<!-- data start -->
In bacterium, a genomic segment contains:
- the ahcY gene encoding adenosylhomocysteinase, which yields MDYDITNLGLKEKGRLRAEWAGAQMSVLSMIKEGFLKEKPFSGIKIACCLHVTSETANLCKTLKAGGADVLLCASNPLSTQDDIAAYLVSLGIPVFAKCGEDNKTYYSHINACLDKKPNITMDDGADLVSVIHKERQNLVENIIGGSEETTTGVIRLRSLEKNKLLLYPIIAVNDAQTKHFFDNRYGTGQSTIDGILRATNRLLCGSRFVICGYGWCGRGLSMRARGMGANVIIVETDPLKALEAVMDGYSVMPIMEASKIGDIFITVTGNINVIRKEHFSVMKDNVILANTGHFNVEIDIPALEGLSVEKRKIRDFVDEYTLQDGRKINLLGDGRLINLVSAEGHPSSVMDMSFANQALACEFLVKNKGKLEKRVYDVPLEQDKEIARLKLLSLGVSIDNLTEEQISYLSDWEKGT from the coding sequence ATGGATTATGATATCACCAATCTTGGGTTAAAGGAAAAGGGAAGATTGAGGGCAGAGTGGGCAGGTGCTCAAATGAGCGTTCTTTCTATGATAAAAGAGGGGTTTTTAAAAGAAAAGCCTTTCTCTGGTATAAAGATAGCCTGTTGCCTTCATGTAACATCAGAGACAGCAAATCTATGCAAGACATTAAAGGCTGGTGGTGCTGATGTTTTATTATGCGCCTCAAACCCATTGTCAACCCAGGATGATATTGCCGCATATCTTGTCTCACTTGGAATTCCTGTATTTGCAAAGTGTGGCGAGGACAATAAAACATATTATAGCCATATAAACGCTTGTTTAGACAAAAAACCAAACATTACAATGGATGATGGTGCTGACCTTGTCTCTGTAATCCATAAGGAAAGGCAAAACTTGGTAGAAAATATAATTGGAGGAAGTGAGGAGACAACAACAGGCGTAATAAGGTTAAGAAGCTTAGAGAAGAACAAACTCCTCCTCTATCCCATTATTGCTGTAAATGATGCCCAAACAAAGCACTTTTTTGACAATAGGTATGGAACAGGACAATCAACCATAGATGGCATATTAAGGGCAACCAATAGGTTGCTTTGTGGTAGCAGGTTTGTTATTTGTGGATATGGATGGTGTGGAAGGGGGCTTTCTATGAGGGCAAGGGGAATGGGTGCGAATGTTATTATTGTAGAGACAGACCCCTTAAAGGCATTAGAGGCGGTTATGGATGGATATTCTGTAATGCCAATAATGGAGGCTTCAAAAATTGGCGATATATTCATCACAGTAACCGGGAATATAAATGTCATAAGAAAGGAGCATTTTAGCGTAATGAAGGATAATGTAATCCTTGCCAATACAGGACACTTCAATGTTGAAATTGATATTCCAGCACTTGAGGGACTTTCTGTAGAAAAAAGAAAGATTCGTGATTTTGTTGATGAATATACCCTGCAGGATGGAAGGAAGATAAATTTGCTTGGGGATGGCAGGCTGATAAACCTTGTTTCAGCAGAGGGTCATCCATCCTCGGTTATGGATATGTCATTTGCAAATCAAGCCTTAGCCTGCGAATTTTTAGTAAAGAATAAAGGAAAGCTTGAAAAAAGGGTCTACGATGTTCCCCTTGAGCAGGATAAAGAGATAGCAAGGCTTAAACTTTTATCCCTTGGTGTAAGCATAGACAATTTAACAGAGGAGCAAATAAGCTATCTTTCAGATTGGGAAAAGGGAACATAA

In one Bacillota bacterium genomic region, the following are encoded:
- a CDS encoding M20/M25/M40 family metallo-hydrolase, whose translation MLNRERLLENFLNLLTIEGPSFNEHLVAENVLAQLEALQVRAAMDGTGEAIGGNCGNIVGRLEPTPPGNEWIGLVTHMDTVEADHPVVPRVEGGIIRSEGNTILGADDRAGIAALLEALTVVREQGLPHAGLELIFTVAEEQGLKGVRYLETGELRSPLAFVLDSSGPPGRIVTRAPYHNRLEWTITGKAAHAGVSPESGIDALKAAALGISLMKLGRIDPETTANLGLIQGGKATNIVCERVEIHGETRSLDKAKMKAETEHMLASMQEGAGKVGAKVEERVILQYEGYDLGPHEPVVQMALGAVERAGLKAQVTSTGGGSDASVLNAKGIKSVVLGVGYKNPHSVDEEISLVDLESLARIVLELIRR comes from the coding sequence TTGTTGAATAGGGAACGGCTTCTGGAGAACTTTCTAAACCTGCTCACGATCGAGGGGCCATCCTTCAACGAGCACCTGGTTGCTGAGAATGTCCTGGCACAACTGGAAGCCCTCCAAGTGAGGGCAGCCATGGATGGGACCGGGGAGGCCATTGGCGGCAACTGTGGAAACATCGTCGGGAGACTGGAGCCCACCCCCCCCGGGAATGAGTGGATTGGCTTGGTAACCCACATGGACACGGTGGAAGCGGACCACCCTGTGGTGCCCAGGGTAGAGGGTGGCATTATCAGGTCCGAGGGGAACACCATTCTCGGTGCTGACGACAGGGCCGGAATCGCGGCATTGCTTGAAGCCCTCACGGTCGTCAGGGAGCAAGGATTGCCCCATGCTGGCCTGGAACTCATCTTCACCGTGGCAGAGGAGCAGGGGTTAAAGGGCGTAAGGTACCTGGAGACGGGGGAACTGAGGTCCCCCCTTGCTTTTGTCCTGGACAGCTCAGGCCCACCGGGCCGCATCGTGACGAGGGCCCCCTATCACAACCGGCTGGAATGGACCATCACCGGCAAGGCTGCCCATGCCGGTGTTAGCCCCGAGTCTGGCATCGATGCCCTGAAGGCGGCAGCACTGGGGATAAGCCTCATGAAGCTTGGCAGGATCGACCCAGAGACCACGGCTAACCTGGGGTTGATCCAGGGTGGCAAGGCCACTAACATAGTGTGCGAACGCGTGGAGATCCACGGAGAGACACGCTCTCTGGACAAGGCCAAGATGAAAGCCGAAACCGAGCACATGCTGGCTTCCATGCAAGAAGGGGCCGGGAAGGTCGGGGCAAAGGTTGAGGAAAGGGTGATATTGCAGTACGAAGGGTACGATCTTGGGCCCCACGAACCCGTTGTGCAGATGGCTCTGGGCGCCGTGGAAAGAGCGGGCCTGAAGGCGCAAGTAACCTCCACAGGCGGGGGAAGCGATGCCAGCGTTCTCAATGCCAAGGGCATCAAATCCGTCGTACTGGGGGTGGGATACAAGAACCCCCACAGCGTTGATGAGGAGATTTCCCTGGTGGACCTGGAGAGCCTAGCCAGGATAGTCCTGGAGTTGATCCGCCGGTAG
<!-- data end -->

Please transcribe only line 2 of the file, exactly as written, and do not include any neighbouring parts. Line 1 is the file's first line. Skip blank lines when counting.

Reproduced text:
- the ahcY gene encoding adenosylhomocysteinase, which yields MDYDITNLGLKEKGRLRAEWAGAQMSVLSMIKEGFLKEKPFSGIKIACCLHVTSETANLCKTLKAGGADVLLCASNPLSTQDDIAAYLVSLGIPVFAKCGEDNKTYYSHINACLDKKPNITMDDGADLVSVIHKERQNLVENIIGGSEETTTGVIRLRSLEKNKLLLYPIIAVNDAQTKHFFDNRYGTGQSTIDGILRATNRLLCGSRFVICGYGWCGRGLSMRARGMGANVIIVETDPLKALEAVMDGYSVMPIMEASKIGDIFITVTGNINVIRKEHFSVMKDNVILANTGHFNVEIDIPALEGLSVEKRKIRDFVDEYTLQDGRKINLLGDGRLINLVSAEGHPSSVMDMSFANQALACEFLVKNKGKLEKRVYDVPLEQDKEIARLKLLSLGVSIDNLTEEQISYLSDWEKGT from the coding sequence ATGGATTATGATATCACCAATCTTGGGTTAAAGGAAAAGGGAAGATTGAGGGCAGAGTGGGCAGGTGCTCAAATGAGCGTTCTTTCTATGATAAAAGAGGGGTTTTTAAAAGAAAAGCCTTTCTCTGGTATAAAGATAGCCTGTTGCCTTCATGTAACATCAGAGACAGCAAATCTATGCAAGACATTAAAGGCTGGTGGTGCTGATGTTTTATTATGCGCCTCAAACCCATTGTCAACCCAGGATGATATTGCCGCATATCTTGTCTCACTTGGAATTCCTGTATTTGCAAAGTGTGGCGAGGACAATAAAACATATTATAGCCATATAAACGCTTGTTTAGACAAAAAACCAAACATTACAATGGATGATGGTGCTGACCTTGTCTCTGTAATCCATAAGGAAAGGCAAAACTTGGTAGAAAATATAATTGGAGGAAGTGAGGAGACAACAACAGGCGTAATAAGGTTAAGAAGCTTAGAGAAGAACAAACTCCTCCTCTATCCCATTATTGCTGTAAATGATGCCCAAACAAAGCACTTTTTTGACAATAGGTATGGAACAGGACAATCAACCATAGATGGCATATTAAGGGCAACCAATAGGTTGCTTTGTGGTAGCAGGTTTGTTATTTGTGGATATGGATGGTGTGGAAGGGGGCTTTCTATGAGGGCAAGGGGAATGGGTGCGAATGTTATTATTGTAGAGACAGACCCCTTAAAGGCATTAGAGGCGGTTATGGATGGATATTCTGTAATGCCAATAATGGAGGCTTCAAAAATTGGCGATATATTCATCACAGTAACCGGGAATATAAATGTCATAAGAAAGGAGCATTTTAGCGTAATGAAGGATAATGTAATCCTTGCCAATACAGGACACTTCAATGTTGAAATTGATATTCCAGCACTTGAGGGACTTTCTGTAGAAAAAAGAAAGATTCGTGATTTTGTTGATGAATATACCCTGCAGGATGGAAGGAAGATAAATTTGCTTGGGGATGGCAGGCTGATAAACCTTGTTTCAGCAGAGGGTCATCCATCCTCGGTTATGGATATGTCATTTGCAAATCAAGCCTTAGCCTGCGAATTTTTAGTAAAGAATAAAGGAAAGCTTGAAAAAAGGGTCTACGATGTTCCCCTTGAGCAGGATAAAGAGATAGCAAGGCTTAAACTTTTATCCCTTGGTGTAAGCATAGACAATTTAACAGAGGAGCAAATAAGCTATCTTTCAGATTGGGAAAAGGGAACATAA